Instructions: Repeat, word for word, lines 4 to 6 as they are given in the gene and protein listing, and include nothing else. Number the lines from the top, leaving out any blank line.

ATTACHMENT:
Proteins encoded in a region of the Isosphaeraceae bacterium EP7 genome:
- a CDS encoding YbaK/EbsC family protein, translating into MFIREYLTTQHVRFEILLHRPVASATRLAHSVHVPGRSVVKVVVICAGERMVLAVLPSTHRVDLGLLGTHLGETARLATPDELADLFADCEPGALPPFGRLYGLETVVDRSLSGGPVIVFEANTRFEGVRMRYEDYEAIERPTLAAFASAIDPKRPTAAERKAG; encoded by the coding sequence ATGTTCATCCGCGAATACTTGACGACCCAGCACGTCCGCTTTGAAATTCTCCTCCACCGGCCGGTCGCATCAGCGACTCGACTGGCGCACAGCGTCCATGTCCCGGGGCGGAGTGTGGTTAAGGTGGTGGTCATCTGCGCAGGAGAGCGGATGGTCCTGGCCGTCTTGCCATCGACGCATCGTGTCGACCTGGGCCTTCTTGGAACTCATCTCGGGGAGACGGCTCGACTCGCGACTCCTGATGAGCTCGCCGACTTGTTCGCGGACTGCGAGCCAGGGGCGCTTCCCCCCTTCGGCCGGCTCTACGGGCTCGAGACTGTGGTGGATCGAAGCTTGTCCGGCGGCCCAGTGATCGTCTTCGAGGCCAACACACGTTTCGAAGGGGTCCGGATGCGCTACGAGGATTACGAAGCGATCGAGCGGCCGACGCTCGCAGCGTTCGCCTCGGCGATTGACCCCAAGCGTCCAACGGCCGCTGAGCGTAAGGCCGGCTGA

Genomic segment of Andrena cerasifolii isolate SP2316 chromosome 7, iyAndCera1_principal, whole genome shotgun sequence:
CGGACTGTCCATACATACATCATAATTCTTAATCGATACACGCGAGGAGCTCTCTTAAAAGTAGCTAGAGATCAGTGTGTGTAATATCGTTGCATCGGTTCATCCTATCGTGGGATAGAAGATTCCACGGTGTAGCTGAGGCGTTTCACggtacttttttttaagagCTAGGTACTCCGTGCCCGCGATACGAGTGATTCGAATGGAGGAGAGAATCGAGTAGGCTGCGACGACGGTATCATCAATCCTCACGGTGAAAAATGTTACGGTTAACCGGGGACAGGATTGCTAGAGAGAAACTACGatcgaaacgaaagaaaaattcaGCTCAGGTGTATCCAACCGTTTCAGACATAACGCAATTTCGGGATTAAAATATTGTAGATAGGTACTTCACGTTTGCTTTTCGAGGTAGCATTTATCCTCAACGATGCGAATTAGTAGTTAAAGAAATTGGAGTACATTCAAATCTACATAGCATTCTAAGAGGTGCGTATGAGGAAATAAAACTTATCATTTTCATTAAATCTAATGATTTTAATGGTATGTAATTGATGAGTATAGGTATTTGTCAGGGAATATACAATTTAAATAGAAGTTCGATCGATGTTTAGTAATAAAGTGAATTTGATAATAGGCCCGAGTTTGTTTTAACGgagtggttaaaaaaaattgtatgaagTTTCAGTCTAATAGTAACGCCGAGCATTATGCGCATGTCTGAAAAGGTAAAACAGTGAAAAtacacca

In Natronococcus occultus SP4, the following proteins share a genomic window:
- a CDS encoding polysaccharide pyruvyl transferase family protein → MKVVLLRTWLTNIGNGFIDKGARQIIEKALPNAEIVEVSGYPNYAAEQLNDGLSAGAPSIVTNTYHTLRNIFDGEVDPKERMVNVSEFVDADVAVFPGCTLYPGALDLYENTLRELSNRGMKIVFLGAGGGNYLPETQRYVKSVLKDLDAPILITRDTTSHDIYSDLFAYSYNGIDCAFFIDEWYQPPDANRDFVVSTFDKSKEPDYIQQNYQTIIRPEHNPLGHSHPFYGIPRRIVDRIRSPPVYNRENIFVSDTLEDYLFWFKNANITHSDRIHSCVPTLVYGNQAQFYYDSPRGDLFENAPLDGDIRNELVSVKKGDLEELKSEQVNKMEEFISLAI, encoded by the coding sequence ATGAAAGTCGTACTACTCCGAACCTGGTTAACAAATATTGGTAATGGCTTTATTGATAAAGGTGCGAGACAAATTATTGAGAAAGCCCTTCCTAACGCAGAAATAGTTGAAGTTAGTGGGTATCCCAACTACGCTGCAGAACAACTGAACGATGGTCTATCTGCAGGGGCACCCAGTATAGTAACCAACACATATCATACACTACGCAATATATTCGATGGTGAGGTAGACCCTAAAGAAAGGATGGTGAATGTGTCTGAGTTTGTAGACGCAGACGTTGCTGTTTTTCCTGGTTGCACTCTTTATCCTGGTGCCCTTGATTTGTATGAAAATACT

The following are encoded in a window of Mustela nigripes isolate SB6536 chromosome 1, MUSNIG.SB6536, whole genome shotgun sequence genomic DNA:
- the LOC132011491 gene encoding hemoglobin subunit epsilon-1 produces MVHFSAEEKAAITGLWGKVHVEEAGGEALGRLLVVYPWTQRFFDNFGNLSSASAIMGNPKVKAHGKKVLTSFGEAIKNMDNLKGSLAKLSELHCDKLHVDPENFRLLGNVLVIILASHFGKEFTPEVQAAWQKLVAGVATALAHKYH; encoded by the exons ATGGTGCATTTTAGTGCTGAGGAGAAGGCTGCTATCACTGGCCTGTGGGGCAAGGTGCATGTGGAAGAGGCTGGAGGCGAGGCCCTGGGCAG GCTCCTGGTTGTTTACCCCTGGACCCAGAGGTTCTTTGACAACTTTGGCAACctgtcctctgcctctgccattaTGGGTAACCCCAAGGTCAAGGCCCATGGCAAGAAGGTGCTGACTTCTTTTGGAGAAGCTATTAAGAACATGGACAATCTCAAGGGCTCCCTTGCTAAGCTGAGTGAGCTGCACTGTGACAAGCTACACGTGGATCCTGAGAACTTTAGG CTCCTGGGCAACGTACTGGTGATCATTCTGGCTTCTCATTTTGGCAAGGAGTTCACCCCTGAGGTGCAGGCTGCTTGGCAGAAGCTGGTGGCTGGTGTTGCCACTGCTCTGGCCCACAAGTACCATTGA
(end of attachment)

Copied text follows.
CGGACTGTCCATACATACATCATAATTCTTAATCGATACACGCGAGGAGCTCTCTTAAAAGTAGCTAGAGATCAGTGTGTGTAATATCGTTGCATCGGTTCATCCTATCGTGGGATAGAAGATTCCACGGTGTAGCTGAGGCGTTTCACggtacttttttttaagagCTAGGTACTCCGTGCCCGCGATACGAGTGATTCGAATGGAGGAGAGAATCGAGTAGGCTGCGACGACGGTATCATCAATCCTCACGGTGAAAAATGTTACGGTTAACCGGGGACAGGATTGCTAGAGAGAAACTACGatcgaaacgaaagaaaaattcaGCTCAGGTGTATCCAACCGTTTCAGACATAACGCAATTTCGGGATTAAAATATTGTAGATAGGTACTTCACGTTTGCTTTTCGAGGTAGCATTTATCCTCAACGATGCGAATTAGTAGTTAAAGAAATTGGAGTACATTCAAATCTACATAGCATTCTAAGAGGTGCGTATGAGGAAATAAAACTTATCATTTTCATTAAATCTAATGATTTTAATGGTATGTAATTGATGAGTATAGGTATTTGTCAGGGAATATACAATTTAAATAGAAGTTCGATCGATGTTTAGTAATAAAGTGAATTTGATAATAGGCCCGAGTTTGTTTTAACGgagtggttaaaaaaaattgtatgaagTTTCAGTCTAATAGTAACGCCGAGCATTATGCGCATGTCTGAAAAGGTAAAACAGTGAAAAtacacca

In Natronococcus occultus SP4, the following proteins share a genomic window:
- a CDS encoding polysaccharide pyruvyl transferase family protein → MKVVLLRTWLTNIGNGFIDKGARQIIEKALPNAEIVEVSGYPNYAAEQLNDGLSAGAPSIVTNTYHTLRNIFDGEVDPKERMVNVSEFVDADVAVFPGCTLYPGALDLYENTLRELSNRGMKIVFLGAGGGNYLPETQRYVKSVLKDLDAPILITRDTTSHDIYSDLFAYSYNGIDCAFFIDEWYQPPDANRDFVVSTFDKSKEPDYIQQNYQTIIRPEHNPLGHSHPFYGIPRRIVDRIRSPPVYNRENIFVSDTLEDYLFWFKNANITHSDRIHSCVPTLVYGNQAQFYYDSPRGDLFENAPLDGDIRNELVSVKKGDLEELKSEQVNKMEEFISLAI, encoded by the coding sequence ATGAAAGTCGTACTACTCCGAACCTGGTTAACAAATATTGGTAATGGCTTTATTGATAAAGGTGCGAGACAAATTATTGAGAAAGCCCTTCCTAACGCAGAAATAGTTGAAGTTAGTGGGTATCCCAACTACGCTGCAGAACAACTGAACGATGGTCTATCTGCAGGGGCACCCAGTATAGTAACCAACACATATCATACACTACGCAATATATTCGATGGTGAGGTAGACCCTAAAGAAAGGATGGTGAATGTGTCTGAGTTTGTAGACGCAGACGTTGCTGTTTTTCCTGGTTGCACTCTTTATCCTGGTGCCCTTGATTTGTATGAAAATACT